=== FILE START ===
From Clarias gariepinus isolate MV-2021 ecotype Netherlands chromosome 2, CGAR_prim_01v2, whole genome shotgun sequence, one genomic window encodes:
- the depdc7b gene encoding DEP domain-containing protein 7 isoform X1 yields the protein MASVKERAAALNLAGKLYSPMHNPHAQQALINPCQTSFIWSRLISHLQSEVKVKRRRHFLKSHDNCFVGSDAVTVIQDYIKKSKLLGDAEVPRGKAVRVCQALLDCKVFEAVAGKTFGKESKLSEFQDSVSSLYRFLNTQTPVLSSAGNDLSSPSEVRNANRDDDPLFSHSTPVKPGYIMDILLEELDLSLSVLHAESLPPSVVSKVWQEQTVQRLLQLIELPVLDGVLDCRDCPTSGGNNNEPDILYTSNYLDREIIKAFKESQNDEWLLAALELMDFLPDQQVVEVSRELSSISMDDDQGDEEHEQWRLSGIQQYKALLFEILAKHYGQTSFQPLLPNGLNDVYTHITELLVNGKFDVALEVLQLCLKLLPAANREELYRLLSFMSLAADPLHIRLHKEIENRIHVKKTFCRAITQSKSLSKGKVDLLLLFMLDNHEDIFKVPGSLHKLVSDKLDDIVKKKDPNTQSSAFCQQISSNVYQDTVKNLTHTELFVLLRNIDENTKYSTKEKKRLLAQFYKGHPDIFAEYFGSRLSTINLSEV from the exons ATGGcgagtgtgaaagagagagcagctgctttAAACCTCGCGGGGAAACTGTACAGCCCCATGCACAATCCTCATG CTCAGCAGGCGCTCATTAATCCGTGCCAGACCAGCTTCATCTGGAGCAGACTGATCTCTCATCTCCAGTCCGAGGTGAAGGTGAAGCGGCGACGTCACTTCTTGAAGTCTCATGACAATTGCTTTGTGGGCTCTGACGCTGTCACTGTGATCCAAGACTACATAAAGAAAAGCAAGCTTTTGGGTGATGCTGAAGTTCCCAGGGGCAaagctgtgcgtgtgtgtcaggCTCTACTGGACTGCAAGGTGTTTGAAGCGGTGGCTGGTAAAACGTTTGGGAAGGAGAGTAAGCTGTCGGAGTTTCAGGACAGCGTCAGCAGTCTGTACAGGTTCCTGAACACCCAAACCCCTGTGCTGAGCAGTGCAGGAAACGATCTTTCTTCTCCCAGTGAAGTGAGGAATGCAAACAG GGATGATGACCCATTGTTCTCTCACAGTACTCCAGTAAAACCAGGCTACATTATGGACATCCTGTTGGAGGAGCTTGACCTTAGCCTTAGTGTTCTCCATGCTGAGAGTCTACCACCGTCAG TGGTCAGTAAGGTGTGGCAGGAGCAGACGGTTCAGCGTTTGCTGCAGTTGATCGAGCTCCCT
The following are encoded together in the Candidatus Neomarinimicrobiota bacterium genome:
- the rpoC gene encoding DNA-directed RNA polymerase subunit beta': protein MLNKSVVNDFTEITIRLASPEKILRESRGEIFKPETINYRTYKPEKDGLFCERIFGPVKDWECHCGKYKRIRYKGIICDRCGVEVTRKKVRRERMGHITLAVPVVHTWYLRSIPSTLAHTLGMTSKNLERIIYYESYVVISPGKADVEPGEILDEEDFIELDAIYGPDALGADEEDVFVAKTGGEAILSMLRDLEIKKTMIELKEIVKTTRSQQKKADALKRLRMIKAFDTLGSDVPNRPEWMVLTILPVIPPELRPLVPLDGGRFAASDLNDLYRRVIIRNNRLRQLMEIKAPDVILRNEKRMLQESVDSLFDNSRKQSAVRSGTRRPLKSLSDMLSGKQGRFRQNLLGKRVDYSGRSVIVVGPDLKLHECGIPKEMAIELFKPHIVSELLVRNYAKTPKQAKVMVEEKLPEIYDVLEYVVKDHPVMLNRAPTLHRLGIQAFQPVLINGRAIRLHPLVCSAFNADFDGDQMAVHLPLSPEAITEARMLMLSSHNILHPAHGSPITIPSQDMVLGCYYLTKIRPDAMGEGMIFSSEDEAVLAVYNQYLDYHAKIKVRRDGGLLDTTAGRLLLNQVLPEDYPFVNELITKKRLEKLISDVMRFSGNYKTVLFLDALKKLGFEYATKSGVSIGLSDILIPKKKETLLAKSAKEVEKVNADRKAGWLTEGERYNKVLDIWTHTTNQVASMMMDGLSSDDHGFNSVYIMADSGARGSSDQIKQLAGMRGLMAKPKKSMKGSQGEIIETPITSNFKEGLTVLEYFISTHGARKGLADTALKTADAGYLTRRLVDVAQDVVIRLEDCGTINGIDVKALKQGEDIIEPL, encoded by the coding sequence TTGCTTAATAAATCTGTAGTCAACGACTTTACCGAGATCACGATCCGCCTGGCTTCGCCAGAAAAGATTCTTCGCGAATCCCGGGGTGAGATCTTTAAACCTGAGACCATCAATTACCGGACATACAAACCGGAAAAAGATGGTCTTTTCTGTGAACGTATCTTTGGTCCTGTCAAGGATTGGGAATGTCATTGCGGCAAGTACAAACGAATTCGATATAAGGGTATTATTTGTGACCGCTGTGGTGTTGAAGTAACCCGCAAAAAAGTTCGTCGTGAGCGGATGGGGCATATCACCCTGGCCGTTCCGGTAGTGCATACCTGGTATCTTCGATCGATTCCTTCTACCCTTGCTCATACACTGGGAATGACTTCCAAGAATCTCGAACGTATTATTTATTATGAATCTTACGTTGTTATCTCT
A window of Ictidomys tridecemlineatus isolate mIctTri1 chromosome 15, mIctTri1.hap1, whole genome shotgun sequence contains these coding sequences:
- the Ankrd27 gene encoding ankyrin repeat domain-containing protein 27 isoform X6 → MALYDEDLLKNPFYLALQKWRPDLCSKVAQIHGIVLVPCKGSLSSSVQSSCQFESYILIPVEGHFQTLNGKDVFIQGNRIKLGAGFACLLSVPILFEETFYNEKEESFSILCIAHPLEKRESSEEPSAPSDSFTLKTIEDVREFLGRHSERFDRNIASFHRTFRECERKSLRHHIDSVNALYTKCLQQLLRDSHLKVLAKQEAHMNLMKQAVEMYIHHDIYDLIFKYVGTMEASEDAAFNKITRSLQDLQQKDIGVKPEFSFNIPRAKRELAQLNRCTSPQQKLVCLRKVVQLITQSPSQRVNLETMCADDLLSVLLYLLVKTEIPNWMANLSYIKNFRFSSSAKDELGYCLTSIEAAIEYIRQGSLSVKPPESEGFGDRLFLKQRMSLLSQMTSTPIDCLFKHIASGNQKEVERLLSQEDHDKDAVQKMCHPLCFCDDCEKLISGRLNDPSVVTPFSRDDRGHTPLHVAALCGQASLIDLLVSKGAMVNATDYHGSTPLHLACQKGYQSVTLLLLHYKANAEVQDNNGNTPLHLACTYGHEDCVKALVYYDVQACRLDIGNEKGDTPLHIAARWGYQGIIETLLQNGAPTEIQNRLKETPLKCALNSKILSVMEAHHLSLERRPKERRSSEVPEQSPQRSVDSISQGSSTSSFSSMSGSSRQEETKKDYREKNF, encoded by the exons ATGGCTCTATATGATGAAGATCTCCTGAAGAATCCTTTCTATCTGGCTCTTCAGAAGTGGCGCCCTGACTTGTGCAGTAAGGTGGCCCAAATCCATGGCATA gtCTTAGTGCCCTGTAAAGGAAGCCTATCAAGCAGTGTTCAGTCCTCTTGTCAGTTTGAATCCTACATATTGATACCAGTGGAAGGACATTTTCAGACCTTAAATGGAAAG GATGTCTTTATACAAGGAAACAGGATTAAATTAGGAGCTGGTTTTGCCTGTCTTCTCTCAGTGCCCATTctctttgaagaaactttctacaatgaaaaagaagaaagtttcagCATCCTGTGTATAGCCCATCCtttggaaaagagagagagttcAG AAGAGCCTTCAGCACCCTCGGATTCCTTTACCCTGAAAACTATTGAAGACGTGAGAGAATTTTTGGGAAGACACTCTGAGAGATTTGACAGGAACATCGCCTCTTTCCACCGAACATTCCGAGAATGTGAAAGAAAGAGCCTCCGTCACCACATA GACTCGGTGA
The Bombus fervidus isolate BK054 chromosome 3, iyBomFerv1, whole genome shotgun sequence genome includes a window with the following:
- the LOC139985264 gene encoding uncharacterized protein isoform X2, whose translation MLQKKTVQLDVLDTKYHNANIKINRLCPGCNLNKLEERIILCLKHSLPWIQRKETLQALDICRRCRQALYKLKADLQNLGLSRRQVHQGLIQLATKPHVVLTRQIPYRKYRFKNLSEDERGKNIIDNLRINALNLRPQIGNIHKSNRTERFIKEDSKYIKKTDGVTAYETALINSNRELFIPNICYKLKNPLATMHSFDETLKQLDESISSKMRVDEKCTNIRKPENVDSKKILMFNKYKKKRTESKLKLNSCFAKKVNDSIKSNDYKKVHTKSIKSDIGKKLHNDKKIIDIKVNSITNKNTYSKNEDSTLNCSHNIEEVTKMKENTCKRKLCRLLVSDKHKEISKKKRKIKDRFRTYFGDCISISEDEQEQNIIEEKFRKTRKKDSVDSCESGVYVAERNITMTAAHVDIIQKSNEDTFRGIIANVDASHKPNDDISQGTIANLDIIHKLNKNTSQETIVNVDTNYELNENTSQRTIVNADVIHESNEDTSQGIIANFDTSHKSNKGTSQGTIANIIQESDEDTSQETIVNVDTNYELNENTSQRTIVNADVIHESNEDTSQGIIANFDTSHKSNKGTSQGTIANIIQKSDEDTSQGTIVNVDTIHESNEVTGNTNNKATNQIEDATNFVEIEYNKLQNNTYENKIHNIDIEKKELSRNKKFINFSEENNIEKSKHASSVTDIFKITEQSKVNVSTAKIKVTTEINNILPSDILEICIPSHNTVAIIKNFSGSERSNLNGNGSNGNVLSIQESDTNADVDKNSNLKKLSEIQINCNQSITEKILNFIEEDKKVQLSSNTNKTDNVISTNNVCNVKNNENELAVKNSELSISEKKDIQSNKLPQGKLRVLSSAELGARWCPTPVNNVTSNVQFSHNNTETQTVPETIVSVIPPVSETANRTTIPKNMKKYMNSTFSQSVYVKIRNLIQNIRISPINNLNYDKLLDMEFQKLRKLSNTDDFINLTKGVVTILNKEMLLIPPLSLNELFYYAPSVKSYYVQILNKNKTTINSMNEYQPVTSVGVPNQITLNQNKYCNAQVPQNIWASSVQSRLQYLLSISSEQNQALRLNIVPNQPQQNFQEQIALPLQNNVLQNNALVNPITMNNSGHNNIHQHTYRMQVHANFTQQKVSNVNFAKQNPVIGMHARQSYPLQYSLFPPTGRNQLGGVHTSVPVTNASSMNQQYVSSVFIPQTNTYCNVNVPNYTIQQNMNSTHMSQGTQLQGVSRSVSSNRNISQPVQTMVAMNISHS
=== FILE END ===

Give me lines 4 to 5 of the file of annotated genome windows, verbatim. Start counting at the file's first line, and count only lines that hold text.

- the rpoC gene encoding DNA-directed RNA polymerase subunit beta': protein MLNKSVVNDFTEITIRLASPEKILRESRGEIFKPETINYRTYKPEKDGLFCERIFGPVKDWECHCGKYKRIRYKGIICDRCGVEVTRKKVRRERMGHITLAVPVVHTWYLRSIPSTLAHTLGMTSKNLERIIYYESYVVISPGKADVEPGEILDEEDFIELDAIYGPDALGADEEDVFVAKTGGEAILSMLRDLEIKKTMIELKEIVKTTRSQQKKADALKRLRMIKAFDTLGSDVPNRPEWMVLTILPVIPPELRPLVPLDGGRFAASDLNDLYRRVIIRNNRLRQLMEIKAPDVILRNEKRMLQESVDSLFDNSRKQSAVRSGTRRPLKSLSDMLSGKQGRFRQNLLGKRVDYSGRSVIVVGPDLKLHECGIPKEMAIELFKPHIVSELLVRNYAKTPKQAKVMVEEKLPEIYDVLEYVVKDHPVMLNRAPTLHRLGIQAFQPVLINGRAIRLHPLVCSAFNADFDGDQMAVHLPLSPEAITEARMLMLSSHNILHPAHGSPITIPSQDMVLGCYYLTKIRPDAMGEGMIFSSEDEAVLAVYNQYLDYHAKIKVRRDGGLLDTTAGRLLLNQVLPEDYPFVNELITKKRLEKLISDVMRFSGNYKTVLFLDALKKLGFEYATKSGVSIGLSDILIPKKKETLLAKSAKEVEKVNADRKAGWLTEGERYNKVLDIWTHTTNQVASMMMDGLSSDDHGFNSVYIMADSGARGSSDQIKQLAGMRGLMAKPKKSMKGSQGEIIETPITSNFKEGLTVLEYFISTHGARKGLADTALKTADAGYLTRRLVDVAQDVVIRLEDCGTINGIDVKALKQGEDIIEPL, encoded by the coding sequence TTGCTTAATAAATCTGTAGTCAACGACTTTACCGAGATCACGATCCGCCTGGCTTCGCCAGAAAAGATTCTTCGCGAATCCCGGGGTGAGATCTTTAAACCTGAGACCATCAATTACCGGACATACAAACCGGAAAAAGATGGTCTTTTCTGTGAACGTATCTTTGGTCCTGTCAAGGATTGGGAATGTCATTGCGGCAAGTACAAACGAATTCGATATAAGGGTATTATTTGTGACCGCTGTGGTGTTGAAGTAACCCGCAAAAAAGTTCGTCGTGAGCGGATGGGGCATATCACCCTGGCCGTTCCGGTAGTGCATACCTGGTATCTTCGATCGATTCCTTCTACCCTTGCTCATACACTGGGAATGACTTCCAAGAATCTCGAACGTATTATTTATTATGAATCTTACGTTGTTATCTCT
A window of Ictidomys tridecemlineatus isolate mIctTri1 chromosome 15, mIctTri1.hap1, whole genome shotgun sequence contains these coding sequences: